'It's Like Stockholm Syndrome': Gloria Álvarez Is Trying To Save Latin America From Socialism
"If there is freedom, private property, rule of law, then Latin Americans thrive," says the social media star.
There's a socialist wave in Latin America. Mexico, Chile, Peru, Bolivia, and Brazil recently elected leftists.
These politicians at least distance themselves from thugs like Hugo Chavez and Fidel Castro, but all propose socialism-lite policies giving government more control over more people.
Why don't people in Latin America learn from the mistakes of the past? Gloria Álvarez, a social media star from Guatemala, is running for president of her country to try to educate people about the damage socialism does.
People do need educating.
"It's like Stockholm syndrome," says Álvarez in my new video. "When you ask people, 'Who should take care of health, education, football, arts, whatever?' They always answer, 'government.' How are you going to not have corruption if you leave everything in the hands of the government?"
Álvarez's campaign is based on social media. Her TikTok announcing her campaign garnered 1.5 million views.
I'd like to think I taught her how to do that. Álvarez was once a Stossel TV Fellow. I'm hiring another now.
We helped Álvarez make a video about socialism that got a remarkable 15 million views.
But she knew about socialism well before that. She went to a libertarian university, Francisco Marroquin. "One thing that they do is teach socialism and communism. They make you read Marx and Engels…. This is lacking in most national universities. People push for socialism because they don't study it."
One survey found that most millennials support socialism. But "when they were asked to define or describe socialism, none of them could!" says Álvarez. "They don't know socialism's massive failures."
How can they not? The collapse of the Soviet Union and misery in Venezuela, Nicaragua, and Cuba aren't visible enough?
Apparently not. Socialists still win elections.
"We're all part of that same mentality that the government has this magical power to control the economy, tell you how to live your life, and definitely not let you be free because you're too dumb or too poor to be responsible for your own life," says Álvarez.
"We have two different Latin Americas, the 'moochers and looters' that Ayn Rand defined in Atlas Shrugged," and then the "60 million Latin Americans who voted with their feet and live in the United States. They work and send money back home. In some countries, like Guatemala, these remittances are the number one source of income. This proves that we don't need governments to take care of our poor. If there is freedom, private property, rule of law, then Latin Americans thrive!"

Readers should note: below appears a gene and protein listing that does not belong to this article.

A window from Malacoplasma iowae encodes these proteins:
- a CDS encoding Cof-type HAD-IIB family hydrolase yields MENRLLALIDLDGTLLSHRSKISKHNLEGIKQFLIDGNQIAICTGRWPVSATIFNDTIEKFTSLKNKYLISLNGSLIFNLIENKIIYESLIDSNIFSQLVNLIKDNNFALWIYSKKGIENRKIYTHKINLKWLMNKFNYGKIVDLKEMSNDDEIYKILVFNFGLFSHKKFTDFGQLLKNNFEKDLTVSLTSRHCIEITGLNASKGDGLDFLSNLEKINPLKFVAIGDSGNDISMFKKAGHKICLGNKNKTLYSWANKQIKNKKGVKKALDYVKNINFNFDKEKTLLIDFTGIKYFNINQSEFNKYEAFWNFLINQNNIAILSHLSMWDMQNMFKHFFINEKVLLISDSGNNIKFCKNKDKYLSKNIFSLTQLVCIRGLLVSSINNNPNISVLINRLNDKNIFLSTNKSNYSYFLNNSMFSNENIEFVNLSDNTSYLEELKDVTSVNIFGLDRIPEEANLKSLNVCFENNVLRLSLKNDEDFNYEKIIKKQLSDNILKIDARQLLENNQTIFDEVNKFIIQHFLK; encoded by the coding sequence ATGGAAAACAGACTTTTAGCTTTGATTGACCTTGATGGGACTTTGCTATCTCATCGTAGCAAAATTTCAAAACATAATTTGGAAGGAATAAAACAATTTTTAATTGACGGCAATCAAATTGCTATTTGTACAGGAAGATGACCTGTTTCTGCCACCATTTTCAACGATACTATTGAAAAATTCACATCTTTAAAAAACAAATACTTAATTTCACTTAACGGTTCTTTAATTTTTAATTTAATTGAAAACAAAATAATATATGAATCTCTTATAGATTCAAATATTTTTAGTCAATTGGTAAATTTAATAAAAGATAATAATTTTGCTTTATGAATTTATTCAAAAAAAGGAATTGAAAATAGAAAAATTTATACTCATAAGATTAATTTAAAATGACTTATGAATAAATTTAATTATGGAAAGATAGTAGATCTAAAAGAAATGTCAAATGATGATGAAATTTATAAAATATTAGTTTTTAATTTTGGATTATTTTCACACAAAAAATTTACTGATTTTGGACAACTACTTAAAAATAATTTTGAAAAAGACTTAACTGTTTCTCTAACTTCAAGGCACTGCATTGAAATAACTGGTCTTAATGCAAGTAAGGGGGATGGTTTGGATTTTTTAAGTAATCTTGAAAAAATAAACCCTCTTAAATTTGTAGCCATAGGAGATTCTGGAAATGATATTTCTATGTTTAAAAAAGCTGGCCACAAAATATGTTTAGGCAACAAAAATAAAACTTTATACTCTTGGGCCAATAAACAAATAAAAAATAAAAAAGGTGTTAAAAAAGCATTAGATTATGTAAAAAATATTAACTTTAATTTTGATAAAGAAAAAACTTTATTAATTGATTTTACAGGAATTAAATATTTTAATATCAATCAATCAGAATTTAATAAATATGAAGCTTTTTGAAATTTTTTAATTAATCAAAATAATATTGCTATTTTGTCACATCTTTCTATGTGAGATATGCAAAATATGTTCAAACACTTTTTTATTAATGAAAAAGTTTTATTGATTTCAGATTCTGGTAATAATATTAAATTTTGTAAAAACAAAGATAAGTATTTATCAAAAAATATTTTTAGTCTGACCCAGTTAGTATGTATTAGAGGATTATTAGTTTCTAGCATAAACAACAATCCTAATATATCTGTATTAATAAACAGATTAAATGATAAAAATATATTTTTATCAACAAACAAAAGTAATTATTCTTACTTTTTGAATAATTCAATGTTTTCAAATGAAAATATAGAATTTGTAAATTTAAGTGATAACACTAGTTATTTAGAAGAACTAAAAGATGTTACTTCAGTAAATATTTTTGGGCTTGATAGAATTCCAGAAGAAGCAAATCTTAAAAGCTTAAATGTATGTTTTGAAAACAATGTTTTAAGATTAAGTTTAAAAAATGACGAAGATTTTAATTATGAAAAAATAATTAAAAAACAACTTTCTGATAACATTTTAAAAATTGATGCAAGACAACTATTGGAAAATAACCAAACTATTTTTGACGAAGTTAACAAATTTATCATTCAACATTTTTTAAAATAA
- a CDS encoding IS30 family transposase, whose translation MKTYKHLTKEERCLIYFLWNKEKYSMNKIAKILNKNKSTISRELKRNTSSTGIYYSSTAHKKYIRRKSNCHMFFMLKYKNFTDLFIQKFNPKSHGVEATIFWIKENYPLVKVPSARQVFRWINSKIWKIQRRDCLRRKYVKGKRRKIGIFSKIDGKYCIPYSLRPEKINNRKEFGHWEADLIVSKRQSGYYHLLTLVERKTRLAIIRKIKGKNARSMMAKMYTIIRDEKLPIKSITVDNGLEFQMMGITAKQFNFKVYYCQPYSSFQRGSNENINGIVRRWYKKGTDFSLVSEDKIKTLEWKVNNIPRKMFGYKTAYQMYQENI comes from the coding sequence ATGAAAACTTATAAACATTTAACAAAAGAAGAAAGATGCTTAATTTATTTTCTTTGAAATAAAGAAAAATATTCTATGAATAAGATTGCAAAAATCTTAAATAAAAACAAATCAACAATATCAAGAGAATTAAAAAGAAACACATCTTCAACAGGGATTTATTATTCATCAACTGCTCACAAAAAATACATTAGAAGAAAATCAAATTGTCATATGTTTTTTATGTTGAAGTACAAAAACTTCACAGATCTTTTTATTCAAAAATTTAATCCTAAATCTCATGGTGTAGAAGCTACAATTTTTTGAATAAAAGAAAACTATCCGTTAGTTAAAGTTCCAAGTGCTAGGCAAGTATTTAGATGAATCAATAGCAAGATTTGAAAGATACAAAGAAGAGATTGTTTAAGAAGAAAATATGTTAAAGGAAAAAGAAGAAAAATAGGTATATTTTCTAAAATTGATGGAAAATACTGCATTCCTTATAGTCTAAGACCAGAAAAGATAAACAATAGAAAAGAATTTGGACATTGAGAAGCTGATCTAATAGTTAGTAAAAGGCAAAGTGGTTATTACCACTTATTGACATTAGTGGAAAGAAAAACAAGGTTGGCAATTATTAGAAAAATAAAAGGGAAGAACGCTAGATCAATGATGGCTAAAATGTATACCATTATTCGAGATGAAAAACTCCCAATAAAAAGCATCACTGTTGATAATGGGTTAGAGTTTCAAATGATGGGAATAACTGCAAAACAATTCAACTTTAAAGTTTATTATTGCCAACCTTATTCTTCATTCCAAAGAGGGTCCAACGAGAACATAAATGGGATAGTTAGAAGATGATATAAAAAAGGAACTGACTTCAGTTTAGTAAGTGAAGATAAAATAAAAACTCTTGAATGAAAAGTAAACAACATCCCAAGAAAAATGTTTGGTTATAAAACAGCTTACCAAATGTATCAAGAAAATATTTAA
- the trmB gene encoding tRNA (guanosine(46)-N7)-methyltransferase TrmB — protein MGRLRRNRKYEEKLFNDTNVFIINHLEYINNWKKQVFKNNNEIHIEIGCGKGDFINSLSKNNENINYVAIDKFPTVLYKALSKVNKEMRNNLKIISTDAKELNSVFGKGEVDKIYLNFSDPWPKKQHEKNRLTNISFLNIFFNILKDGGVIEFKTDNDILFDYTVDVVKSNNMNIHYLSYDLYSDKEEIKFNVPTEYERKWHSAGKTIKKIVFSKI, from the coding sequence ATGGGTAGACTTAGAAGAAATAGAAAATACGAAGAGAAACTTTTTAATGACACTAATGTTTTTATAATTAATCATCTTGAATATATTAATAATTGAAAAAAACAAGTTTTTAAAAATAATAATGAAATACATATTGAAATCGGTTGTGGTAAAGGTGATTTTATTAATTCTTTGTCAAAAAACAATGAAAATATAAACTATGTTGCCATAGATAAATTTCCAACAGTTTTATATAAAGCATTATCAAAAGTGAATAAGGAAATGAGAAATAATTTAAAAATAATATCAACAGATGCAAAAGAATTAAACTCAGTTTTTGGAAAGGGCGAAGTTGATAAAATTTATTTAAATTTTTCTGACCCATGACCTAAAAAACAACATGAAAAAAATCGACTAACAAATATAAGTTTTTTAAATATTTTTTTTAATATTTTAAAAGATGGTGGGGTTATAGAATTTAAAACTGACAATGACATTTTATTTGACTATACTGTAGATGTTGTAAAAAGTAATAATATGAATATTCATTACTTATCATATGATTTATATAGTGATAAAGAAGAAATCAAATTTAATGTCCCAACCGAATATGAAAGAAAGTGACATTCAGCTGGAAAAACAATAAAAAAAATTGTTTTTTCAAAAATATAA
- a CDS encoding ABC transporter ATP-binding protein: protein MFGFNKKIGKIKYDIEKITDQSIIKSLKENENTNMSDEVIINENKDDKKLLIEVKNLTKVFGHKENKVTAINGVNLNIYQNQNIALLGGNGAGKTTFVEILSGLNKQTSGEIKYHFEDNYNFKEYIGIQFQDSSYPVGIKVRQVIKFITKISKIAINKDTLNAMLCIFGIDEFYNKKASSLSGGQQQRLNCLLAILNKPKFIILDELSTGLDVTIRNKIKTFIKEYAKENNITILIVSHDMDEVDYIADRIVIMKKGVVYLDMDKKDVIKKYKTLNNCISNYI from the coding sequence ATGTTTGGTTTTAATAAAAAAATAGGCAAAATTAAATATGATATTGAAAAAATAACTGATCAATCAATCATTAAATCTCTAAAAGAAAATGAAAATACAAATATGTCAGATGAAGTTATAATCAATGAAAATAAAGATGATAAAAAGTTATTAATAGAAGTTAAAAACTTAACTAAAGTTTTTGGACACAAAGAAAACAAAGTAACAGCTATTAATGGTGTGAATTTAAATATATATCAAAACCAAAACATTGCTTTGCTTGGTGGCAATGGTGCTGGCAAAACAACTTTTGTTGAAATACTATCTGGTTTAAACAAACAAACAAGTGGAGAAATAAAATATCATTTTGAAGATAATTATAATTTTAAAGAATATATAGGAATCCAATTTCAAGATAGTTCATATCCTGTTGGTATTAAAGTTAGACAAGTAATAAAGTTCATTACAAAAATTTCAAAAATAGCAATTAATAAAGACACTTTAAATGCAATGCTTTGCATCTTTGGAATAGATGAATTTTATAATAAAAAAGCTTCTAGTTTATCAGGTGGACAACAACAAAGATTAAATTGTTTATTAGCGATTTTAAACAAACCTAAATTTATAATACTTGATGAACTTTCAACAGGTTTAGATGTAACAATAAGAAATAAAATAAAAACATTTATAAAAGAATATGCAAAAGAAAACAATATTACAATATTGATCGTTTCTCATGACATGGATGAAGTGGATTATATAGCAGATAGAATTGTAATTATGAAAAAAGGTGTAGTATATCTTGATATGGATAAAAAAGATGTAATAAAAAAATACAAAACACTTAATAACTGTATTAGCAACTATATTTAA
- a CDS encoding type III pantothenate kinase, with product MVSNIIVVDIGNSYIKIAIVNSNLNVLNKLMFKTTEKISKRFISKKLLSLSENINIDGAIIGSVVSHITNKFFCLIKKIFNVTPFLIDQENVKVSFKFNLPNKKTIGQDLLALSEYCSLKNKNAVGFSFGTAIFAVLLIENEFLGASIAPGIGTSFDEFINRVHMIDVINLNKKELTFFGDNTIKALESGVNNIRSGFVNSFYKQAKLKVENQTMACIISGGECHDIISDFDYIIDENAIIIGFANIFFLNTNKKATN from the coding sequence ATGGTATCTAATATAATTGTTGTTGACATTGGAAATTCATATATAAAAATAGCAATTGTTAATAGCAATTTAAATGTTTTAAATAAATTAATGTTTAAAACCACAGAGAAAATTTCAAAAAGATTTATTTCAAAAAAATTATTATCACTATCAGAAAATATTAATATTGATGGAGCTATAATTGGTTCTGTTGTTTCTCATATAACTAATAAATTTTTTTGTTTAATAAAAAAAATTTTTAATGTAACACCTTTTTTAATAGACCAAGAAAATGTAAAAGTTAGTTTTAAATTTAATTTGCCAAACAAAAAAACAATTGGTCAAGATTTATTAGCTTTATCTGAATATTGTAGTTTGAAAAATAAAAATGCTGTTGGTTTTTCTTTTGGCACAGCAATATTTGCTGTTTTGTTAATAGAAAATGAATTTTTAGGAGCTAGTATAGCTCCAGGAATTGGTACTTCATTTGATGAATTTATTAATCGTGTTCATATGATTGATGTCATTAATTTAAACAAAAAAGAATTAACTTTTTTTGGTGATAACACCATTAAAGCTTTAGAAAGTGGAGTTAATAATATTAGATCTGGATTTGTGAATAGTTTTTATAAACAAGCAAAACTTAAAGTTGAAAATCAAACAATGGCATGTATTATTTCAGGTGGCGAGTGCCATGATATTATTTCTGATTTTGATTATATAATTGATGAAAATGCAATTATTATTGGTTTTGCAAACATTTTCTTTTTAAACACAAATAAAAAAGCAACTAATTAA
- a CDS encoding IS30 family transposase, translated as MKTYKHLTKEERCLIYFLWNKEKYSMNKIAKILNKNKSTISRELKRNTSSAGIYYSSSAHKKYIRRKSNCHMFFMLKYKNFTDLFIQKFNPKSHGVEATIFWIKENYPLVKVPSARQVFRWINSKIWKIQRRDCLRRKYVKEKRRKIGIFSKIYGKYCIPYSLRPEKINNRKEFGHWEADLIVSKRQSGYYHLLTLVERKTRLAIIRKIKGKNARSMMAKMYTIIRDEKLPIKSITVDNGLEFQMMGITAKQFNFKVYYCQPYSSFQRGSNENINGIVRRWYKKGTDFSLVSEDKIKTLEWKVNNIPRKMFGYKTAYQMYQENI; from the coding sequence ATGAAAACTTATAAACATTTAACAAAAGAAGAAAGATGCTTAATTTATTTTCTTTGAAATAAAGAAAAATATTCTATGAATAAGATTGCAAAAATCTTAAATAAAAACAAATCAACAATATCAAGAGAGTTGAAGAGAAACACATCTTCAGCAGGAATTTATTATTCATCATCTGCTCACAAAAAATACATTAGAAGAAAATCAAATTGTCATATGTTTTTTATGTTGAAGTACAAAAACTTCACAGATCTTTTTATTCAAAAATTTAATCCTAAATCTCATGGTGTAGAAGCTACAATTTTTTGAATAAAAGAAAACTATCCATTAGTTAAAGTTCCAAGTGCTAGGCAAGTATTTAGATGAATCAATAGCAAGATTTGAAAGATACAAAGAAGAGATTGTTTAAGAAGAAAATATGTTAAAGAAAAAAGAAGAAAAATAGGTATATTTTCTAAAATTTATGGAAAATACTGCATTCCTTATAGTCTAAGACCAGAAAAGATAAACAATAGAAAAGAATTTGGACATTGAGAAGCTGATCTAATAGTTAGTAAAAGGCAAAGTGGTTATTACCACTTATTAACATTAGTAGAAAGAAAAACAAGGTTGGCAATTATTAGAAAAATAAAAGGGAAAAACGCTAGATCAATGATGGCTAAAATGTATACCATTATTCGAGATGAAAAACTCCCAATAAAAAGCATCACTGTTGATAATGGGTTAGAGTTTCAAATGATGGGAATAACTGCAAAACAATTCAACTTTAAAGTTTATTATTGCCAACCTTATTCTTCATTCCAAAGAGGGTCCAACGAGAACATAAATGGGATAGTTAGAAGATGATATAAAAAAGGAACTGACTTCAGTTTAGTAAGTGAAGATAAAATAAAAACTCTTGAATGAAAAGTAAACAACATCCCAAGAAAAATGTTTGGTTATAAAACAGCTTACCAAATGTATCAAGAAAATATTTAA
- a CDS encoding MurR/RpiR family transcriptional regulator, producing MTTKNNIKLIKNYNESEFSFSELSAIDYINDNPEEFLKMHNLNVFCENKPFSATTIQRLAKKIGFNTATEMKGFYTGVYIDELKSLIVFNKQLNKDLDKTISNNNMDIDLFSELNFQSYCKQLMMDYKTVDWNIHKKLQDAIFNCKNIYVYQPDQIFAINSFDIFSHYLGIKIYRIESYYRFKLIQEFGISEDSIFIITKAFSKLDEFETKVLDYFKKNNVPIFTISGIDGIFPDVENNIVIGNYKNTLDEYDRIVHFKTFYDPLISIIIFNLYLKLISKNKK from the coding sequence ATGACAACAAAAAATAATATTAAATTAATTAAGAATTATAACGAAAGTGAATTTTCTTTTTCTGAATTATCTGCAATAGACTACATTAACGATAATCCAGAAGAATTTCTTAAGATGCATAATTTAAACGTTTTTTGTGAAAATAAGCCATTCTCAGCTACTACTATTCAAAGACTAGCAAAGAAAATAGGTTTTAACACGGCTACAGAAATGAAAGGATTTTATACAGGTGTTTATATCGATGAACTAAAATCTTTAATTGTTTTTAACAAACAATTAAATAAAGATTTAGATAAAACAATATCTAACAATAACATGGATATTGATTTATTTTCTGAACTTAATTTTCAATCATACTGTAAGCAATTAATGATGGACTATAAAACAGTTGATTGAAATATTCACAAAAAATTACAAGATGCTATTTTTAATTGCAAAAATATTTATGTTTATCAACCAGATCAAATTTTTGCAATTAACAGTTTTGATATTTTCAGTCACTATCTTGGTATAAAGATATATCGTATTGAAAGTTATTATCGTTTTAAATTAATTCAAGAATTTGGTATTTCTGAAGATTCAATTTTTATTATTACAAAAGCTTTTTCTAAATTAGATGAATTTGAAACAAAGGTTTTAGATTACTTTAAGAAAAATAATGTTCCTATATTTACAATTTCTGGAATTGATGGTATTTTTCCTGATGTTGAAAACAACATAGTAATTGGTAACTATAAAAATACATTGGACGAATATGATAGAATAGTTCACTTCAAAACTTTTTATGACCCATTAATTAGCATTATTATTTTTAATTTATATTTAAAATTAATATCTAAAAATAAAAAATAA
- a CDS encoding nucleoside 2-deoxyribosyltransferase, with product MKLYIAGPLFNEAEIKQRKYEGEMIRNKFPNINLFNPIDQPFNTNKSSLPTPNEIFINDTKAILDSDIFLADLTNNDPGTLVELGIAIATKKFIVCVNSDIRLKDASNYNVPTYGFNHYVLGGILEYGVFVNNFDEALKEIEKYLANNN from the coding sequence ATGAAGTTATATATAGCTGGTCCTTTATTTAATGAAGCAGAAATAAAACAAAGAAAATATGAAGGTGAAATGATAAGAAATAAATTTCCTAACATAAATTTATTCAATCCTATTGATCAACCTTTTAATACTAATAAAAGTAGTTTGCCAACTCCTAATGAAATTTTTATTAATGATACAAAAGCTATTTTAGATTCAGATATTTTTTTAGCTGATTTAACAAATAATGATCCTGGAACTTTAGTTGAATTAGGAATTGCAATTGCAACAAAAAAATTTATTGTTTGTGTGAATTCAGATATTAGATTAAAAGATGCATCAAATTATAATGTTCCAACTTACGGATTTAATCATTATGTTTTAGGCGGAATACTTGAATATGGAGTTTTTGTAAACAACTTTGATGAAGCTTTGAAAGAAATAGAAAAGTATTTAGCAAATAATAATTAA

But people keep failing to learn.
Chile once prospered by embracing capitalism. Their leader, Augusto Pinochet, met with Milton Friedman and other free market economists. They persuaded him to cut tariffs and taxes and to privatize state industries and Social Security. When Pinochet took over, Chile was poorer than the rest of Latin America. Adopting free markets soon made Chile the richest country.
Unfortunately, Pinochet was also a vicious dictator who murdered opponents. His cruelty has allowed leftists to smear economic freedom ever since.
"You cannot enforce free markets through a dictatorship," says Álvarez.
Recently Chile elected a leftist president, Gabriel Boric. He wants to abolish the private pension funds that helped make Chile richer! He wants free public transport, universal health care, higher taxes on the rich, and to end student debt. A national vote to adopt a progressive constitution was defeated, but he'll return with similar plans.
"If you don't keep educating new generations in the philosophical aspect of why individual freedoms are sacred," says Álvarez, "eventually you will have a generation with material wealth that forgets the importance of these values, and then they go out and say, 'Let's have socialism!'"
That's why she keeps making videos.
Her presidential campaign is really just an education campaign, since at 38, she is two years too young to legally become president in Guatemala.
But I'm glad she's spreading the word.
"Freedom implies…that nobody else makes decisions for you," says Álvarez. "People don't like freedom. They like their populist messiah promising them bullshit."
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